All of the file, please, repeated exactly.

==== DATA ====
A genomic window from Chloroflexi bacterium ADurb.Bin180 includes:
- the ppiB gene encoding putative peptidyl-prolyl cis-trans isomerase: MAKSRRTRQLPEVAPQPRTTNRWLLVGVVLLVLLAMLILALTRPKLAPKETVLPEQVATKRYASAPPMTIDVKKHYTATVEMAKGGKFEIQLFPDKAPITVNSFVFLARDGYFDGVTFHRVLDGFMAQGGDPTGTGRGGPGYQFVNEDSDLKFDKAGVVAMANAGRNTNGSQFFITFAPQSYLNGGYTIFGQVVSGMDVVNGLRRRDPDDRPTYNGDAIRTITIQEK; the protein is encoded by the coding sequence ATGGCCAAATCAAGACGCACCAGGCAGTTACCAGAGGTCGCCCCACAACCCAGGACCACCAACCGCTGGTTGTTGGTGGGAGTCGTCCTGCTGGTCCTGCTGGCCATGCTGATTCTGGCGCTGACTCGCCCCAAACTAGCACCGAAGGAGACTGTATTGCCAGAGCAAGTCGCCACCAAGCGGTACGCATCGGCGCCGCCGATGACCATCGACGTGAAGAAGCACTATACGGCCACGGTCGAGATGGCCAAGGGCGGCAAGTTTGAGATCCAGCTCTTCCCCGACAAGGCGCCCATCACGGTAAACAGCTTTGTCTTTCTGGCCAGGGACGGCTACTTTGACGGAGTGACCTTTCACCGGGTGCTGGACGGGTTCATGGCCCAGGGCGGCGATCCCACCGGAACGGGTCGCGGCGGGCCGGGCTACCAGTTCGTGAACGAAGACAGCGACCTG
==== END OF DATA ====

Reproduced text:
A genomic window from Chloroflexi bacterium ADurb.Bin180 includes:
- the ppiB gene encoding putative peptidyl-prolyl cis-trans isomerase: MAKSRRTRQLPEVAPQPRTTNRWLLVGVVLLVLLAMLILALTRPKLAPKETVLPEQVATKRYASAPPMTIDVKKHYTATVEMAKGGKFEIQLFPDKAPITVNSFVFLARDGYFDGVTFHRVLDGFMAQGGDPTGTGRGGPGYQFVNEDSDLKFDKAGVVAMANAGRNTNGSQFFITFAPQSYLNGGYTIFGQVVSGMDVVNGLRRRDPDDRPTYNGDAIRTITIQEK; the protein is encoded by the coding sequence ATGGCCAAATCAAGACGCACCAGGCAGTTACCAGAGGTCGCCCCACAACCCAGGACCACCAACCGCTGGTTGTTGGTGGGAGTCGTCCTGCTGGTCCTGCTGGCCATGCTGATTCTGGCGCTGACTCGCCCCAAACTAGCACCGAAGGAGACTGTATTGCCAGAGCAAGTCGCCACCAAGCGGTACGCATCGGCGCCGCCGATGACCATCGACGTGAAGAAGCACTATACGGCCACGGTCGAGATGGCCAAGGGCGGCAAGTTTGAGATCCAGCTCTTCCCCGACAAGGCGCCCATCACGGTAAACAGCTTTGTCTTTCTGGCCAGGGACGGCTACTTTGACGGAGTGACCTTTCACCGGGTGCTGGACGGGTTCATGGCCCAGGGCGGCGATCCCACCGGAACGGGTCGCGGCGGGCCGGGCTACCAGTTCGTGAACGAAGACAGCGACCTG